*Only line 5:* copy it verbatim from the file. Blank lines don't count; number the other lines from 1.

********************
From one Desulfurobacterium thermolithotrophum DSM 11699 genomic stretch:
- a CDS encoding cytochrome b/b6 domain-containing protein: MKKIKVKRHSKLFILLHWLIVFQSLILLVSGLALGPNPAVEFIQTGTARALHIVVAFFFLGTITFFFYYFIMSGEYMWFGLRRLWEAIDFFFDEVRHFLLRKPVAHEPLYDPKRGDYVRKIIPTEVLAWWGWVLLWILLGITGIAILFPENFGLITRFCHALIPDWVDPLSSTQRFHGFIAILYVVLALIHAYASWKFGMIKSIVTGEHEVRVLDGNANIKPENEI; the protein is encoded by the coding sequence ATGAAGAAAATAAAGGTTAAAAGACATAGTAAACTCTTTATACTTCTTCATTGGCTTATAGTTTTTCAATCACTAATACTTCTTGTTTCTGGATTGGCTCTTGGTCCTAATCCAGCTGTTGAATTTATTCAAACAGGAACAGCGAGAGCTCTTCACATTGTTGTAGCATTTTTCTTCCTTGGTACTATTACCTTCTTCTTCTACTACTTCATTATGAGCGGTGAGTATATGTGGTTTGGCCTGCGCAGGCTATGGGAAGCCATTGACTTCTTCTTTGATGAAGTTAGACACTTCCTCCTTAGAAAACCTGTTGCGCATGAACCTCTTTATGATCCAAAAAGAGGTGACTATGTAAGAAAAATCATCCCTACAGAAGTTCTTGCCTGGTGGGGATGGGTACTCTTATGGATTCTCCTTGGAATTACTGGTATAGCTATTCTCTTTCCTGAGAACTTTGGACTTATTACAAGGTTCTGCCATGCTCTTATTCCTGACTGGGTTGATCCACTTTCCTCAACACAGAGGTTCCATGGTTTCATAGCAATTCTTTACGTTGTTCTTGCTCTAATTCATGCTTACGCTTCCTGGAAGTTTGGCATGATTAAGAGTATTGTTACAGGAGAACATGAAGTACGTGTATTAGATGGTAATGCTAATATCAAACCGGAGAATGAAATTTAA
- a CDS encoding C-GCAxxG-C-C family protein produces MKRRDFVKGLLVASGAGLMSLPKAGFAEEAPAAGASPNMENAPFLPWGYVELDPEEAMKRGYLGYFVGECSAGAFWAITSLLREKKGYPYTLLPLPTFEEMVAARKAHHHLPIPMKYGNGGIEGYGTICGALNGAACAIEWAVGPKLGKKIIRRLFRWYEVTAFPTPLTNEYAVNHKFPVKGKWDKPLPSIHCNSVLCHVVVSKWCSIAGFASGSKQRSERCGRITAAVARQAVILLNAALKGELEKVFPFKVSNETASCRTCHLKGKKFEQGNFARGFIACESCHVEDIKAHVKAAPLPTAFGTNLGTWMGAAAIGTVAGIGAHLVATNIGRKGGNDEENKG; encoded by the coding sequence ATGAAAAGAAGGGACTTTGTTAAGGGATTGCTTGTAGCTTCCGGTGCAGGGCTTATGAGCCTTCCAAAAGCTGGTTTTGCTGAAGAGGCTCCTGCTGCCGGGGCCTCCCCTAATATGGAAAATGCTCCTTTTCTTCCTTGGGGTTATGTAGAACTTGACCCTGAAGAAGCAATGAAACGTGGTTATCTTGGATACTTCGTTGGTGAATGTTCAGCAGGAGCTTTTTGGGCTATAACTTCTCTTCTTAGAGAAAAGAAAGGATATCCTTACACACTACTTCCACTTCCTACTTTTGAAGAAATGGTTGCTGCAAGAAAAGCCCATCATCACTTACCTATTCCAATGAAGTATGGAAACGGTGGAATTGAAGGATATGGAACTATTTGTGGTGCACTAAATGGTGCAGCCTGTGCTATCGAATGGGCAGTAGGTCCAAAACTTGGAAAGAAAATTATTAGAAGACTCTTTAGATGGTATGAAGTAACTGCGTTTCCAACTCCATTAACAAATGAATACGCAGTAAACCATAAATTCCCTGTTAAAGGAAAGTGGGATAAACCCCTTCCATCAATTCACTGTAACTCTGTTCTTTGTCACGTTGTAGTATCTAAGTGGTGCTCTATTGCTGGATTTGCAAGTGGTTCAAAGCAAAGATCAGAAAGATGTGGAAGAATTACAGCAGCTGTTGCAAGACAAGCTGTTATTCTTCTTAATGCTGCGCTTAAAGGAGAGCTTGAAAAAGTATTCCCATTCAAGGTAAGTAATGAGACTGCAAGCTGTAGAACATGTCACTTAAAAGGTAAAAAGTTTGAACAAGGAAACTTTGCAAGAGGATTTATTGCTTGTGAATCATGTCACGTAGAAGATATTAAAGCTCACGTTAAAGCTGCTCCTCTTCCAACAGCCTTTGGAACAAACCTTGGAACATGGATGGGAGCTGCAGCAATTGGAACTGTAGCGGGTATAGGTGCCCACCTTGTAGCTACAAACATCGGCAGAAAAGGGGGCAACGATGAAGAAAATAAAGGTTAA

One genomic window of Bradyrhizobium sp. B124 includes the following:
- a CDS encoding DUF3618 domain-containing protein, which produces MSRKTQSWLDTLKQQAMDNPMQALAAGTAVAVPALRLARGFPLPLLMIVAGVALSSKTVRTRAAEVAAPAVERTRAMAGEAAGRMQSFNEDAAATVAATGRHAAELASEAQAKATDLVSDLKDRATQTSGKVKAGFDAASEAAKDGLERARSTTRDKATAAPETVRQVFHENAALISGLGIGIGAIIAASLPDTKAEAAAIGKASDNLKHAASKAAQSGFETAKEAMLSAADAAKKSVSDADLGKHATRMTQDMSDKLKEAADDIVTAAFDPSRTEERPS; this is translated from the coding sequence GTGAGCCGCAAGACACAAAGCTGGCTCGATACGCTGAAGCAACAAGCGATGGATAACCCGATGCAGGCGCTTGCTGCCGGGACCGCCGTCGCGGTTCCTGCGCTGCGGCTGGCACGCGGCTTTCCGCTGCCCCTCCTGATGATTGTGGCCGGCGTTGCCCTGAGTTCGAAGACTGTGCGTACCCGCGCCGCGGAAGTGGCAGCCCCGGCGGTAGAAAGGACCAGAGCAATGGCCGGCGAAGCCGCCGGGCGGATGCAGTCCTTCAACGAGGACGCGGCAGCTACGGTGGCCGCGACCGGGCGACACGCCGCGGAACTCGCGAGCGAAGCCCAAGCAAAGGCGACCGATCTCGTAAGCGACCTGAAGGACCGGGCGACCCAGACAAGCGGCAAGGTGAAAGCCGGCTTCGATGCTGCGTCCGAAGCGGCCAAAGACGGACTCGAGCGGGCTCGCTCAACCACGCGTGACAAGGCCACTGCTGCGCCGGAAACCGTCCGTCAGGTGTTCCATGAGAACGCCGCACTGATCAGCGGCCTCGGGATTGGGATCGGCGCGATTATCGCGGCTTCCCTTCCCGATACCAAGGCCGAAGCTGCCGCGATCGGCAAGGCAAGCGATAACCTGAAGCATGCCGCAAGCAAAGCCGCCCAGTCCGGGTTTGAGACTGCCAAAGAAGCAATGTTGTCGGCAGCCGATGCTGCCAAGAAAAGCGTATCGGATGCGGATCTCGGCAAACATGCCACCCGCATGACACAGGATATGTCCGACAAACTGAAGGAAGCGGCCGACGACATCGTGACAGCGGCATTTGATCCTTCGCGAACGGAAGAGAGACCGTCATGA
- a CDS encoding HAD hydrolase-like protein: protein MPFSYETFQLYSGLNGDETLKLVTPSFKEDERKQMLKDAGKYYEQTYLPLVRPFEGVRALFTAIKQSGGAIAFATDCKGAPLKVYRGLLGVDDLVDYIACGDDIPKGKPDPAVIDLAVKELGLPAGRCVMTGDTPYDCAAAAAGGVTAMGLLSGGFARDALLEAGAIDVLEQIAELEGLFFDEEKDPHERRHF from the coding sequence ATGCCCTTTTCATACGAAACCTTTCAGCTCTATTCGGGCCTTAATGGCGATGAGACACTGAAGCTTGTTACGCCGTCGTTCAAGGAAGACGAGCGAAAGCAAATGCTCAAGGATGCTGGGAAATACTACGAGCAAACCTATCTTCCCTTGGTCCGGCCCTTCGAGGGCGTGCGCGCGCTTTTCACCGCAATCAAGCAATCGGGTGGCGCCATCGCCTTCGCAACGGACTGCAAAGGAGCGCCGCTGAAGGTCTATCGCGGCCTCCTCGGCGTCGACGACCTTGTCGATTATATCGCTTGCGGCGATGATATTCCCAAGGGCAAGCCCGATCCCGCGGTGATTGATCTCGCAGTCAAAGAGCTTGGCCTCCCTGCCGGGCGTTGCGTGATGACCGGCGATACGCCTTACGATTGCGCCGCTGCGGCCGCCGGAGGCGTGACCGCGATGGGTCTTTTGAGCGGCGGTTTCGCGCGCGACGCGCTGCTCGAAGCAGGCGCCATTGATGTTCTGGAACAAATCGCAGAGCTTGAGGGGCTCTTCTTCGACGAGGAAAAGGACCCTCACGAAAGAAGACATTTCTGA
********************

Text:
- a CDS encoding DUF3618 domain-containing protein, which produces MSRKTQSWLDTLKQQAMDNPMQALAAGTAVAVPALRLARGFPLPLLMIVAGVALSSKTVRTRAAEVAAPAVERTRAMAGEAAGRMQSFNEDAAATVAATGRHAAELASEAQAKATDLVSDLKDRATQTSGKVKAGFDAASEAAKDGLERARSTTRDKATAAPETVRQVFHENAALISGLGIGIGAIIAASLPDTKAEAAAIGKASDNLKHAASKAAQSGFETAKEAMLSAADAAKKSVSDADLGKHATRMTQDMSDKLKEAADDIVTAAFDPSRTEERPS; this is translated from the coding sequence GTGAGCCGCAAGACACAAAGCTGGCTCGATACGCTGAAGCAACAAGCGATGGATAACCCGATGCAGGCGCTTGCTGCCGGGACCGCCGTCGCGGTTCCTGCGCTGCGGCTGGCACGCGGCTTTCCGCTGCCCCTCCTGATGATTGTGGCCGGCGTTGCCCTGAGTTCGAAGACTGTGCGTACCCGCGCCGCGGAAGTGGCAGCCCCGGCGGTAGAAAGGACCAGAGCAATGGCCGGCGAAGCCGCCGGGCGGATGCAGTCCTTCAACGAGGACGCGGCAGCTACGGTGGCCGCGACCGGGCGACACGCCGCGGAACTCGCGAGCGAAGCCCAAGCAAAGGCGACCGATCTCGTAAGCGACCTGAAGGACCGGGCGACCCAGACAAGCGGCAAGGTGAAAGCCGGCTTCGATGCTGCGTCCGAAGCGGCCAAAGACGGACTCGAGCGGGCTCGCTCAACCACGCGTGACAAGGCCACTGCTGCGCCGGAAACCGTCCGTCAGGTGTTCCATGAGAACGCCGCACTGATCAGCGGCCTCGGGATTGGGATCGGCGCGATTATCGCGGCTTCCCTTCCCGATACCAAGGCCGAAGCTGCCGCGATCGGCAAGGCAAGCGATAACCTGAAGCATGCCGCAAGCAAAGCCGCCCAGTCCGGGTTTGAGACTGCCAAAGAAGCAATGTTGTCGGCAGCCGATGCTGCCAAGAAAAGCGTATCGGATGCGGATCTCGGCAAACATGCCACCCGCATGACACAGGATATGTCCGACAAACTGAAGGAAGCGGCCGACGACATCGTGACAGCGGCATTTGATCCTTCGCGAACGGAAGAGAGACCGTCATGA